What we can’t say for sure is how much of that is down to the disease and how much of it is down to how she’s gotten accustomed to living her life. It is surely some of both. Daphne seems to be a sharp woman, underlyingly. She thinks of clever things (like the sea looking like Ty-D-Bol, or her friend Erin holding "how to live" TED talks at the bar), and she doesn’t seem to be under any illusions about either her relationship with her fiance or her "friend" Erin. But seeing and reflecting aren’t the same thing, and Daphne also strikes the reader as the kind of person who doesn’t do much self-reflection either. She’s observant, but she might not be philosophical. Some of it – most of it? – is because of the disease, but Daphne seems like the kind of person who just shuffled along with what’s exepcted of her before the disease too.
What I liked about this story is that it’s a "gotcha" story without a moral. It has the form of one of those irritating stories that the coffeehouse nerd in the brown cardigan writes to try to "wake people up." That kind of literature picks a central metaphor for some fact about the human condition, writes a story about it, and then at the last minute transfers it to the reader’s life so that he realizes that it was really all about him all along. Yes, this does that too. Daphne has all kinds of alien romantic thoughts, thoughts that aren’t natural for her (or at least not entirely compatible with her life up to that point), and they’re all caused by this disease that’s turning people into space fungus, but if you really stop to think about it – and you’re meant to – how is that different from standard-issue romantic love really? The kind that makes you not eat, not sleep, not turn in your final assignments and get an embarassing D in your Algorithms class? It isn’t. Because all that stuff is chemicals too. The animal passion and irrationality of love are what are supposed to make it great. It’s supposed to be the time when you feel most alive. But there’s something very silly about feeling most alive precisely when you’re acting on impulse, on hormones. From a certain point of view, that’s when you’re least "alive," or at least, least yourself. Ayn Rand seemed bothered by the same question, but she solved it by fiat. This story is happy to let it lie. There isn’t a good answer for this. "What we want" is a problematic category. It’s some parts rational self-interest, some parts animal desire, and some parts what we’ve been told we want by people around us. Desire is a complex thing, and the problem of life in society – and of being a rational creature in an animal body, really – is that you’re not free to act on all your desires. It would be self-destructive to. Desires get moderated and modulated, until you’re left feeling …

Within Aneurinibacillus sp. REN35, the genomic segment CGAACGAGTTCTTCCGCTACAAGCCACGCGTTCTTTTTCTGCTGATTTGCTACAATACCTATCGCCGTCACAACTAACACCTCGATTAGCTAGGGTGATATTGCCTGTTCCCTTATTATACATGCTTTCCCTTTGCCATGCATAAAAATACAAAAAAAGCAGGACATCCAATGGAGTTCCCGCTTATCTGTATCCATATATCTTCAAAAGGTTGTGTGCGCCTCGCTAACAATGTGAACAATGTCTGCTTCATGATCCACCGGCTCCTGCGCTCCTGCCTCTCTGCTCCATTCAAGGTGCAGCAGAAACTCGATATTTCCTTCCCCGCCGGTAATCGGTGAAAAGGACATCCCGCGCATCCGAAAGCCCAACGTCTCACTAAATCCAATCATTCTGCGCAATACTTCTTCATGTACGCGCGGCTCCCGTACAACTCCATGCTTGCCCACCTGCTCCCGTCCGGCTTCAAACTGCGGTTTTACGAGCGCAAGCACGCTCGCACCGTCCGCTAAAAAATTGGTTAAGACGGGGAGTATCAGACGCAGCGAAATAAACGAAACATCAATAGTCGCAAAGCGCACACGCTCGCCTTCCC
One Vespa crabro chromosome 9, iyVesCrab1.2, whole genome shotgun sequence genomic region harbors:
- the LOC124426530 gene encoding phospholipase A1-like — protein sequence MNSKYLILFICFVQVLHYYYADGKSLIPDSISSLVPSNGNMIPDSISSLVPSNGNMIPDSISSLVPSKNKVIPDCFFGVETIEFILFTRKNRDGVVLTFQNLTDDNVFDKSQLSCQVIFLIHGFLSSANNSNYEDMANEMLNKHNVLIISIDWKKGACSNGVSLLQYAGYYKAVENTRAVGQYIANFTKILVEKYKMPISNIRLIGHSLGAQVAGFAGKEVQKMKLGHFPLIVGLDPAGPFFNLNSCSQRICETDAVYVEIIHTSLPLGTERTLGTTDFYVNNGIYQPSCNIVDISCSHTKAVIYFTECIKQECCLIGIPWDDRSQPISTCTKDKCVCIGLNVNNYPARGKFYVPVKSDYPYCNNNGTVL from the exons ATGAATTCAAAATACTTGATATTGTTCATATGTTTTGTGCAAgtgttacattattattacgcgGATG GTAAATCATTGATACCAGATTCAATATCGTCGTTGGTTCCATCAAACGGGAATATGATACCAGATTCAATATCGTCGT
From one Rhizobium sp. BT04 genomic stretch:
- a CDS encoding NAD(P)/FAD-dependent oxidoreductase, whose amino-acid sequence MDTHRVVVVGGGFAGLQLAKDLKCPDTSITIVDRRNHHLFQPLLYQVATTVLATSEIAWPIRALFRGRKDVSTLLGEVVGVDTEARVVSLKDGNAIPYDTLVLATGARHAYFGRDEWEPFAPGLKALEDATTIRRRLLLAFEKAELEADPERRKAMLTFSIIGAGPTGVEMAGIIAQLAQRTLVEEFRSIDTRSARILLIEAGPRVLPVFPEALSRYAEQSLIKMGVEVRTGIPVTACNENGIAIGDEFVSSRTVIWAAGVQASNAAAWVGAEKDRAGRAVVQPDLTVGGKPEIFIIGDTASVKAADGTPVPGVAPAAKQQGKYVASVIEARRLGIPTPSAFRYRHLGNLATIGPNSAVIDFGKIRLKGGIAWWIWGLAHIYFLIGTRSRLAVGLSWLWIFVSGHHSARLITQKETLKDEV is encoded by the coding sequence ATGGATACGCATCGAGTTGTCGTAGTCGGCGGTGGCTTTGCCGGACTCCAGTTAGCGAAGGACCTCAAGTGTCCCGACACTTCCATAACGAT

Well, kind of like this story. Which is how I think about it: as a tone poem. It’s not really about the particulars of these people and these lives; it evokes instead a universal feeling, one that’s hard to describe but very much present in the era of authenticity crisis. But this isn’t a piece about hipsters. It’s about the people who could’ve been hipsters but lack the requisite self-doubt, and so find it all too exhausting, and are ironically a lot more "authentic" for it, not that that really buys them anything. "Authenticity" is a sham, and "pashernate living" is a sham, and so what’s left? Good question. Why does anything need to be?